He is fighting against time. Time is winning. Bad knees, a heart problem, hearing aids, Parkinson’s. He is losing physical strength as he ages and this means a loss of control. He has relied on control all his life.
He started two well-known businesses and then, after selling them upon retirement, mentored young entrepreneurs. They adored him and he reveled in their adoration. Success was his goal in every area of his life and he thought he had achieved it. He believed in himself and trusted his abilities to perform at the highest levels in both his professional life and his personal life.
In all this, he performed a great sleight of hand on himself, the perception that he was in control of everything. Now time has found out his trick and revealed it to him. He is not able to control everything. It is an incredible shock. He is angry about this revelation and tells everyone he knows, “Don’t ever get old, it is terrible.”
As he faces this loss of control, his anxiety increases. And it increases in direct proportion to the shame he feels about his weakness. Others are doing tasks that he previously mastered with ease because he cannot accomplish them efficiently, if at all. When they don’t do things to his satisfaction, he tries to take back control by telling them what to do. His family struggles to balance respect for him as a man with the need to do things for him. This is frustrating, especially when he resorts to bullying them, and they sometimes find impatience wins out over graciousness.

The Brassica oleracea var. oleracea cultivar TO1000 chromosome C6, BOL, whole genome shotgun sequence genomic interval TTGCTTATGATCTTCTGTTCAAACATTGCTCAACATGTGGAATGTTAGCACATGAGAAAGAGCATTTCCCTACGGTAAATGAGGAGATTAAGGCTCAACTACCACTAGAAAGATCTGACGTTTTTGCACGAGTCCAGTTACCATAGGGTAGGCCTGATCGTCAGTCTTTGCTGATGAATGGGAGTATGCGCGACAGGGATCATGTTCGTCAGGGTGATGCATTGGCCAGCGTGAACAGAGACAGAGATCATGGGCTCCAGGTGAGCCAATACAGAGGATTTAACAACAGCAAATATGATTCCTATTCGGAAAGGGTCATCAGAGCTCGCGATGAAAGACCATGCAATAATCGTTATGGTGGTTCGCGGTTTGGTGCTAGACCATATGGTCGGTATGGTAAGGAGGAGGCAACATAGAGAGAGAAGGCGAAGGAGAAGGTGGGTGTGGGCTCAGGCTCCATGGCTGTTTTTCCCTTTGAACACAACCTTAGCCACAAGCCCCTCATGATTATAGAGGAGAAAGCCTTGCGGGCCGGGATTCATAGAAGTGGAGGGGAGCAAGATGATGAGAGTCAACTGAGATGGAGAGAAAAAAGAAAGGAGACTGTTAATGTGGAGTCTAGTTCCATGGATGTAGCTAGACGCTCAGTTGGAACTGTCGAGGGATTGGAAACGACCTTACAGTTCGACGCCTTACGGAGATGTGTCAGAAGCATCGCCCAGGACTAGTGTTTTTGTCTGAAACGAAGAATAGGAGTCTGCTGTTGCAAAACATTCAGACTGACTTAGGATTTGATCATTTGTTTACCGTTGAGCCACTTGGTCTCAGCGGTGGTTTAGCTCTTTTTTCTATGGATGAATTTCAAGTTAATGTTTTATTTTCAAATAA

As his knees continue to limit him and his Parkinson’s progresses, he will soon be unable to perform some of life’s most basic tasks: going up and down stairs, buttoning buttons, holding a fork (or even a spoonful) of peas. The wife he has dominated all of their married years will soon be feeding him and helping him dress. She will go places his knees won’t allow him to go. His ability to control everything in his life will give way to the need to ask for her help.
Family members dread the drumbeat of the march toward dependence. They also dread the ungracious way he will continue gnashing his teeth against time’s ultimate control. They will work hard to respect his wishes and will try to be kind, even in the face of his impatience and anger.
They ask themselves the obvious questions that every adult child must contemplate when faced with an aging parent: When will it be time to take away the car keys? How quickly will the Parkinson’s progress? How long will his wife be able to care for him as he declines? And the ultimate question: When he and his wife can no longer manage his care, do they care for him in their own homes or will a nursing home be in his future?
He asks himself these same questions. They terrify him. He is unable to verbalize them for fear that he will hasten the time when he is no longer able to function on his own.
He does not know how to process this ultimate loss and so every day he struggles with Time, feeling frustration at his weakness, trying to find any way around the truth he must finally see: that he never had the ultimate control he thought he had.
This is a cautionary tale for us all. So, may we gracious and accepting of Time as he walks us to the end of our lives. May we embrace each moment of our lives and may we savor family, friends and the stages of life because we do not know how long we may have until Time tips his hand to show us the trick he has up his sleeve: that he has control and we do not.
Photo credit: Ben White Unsplash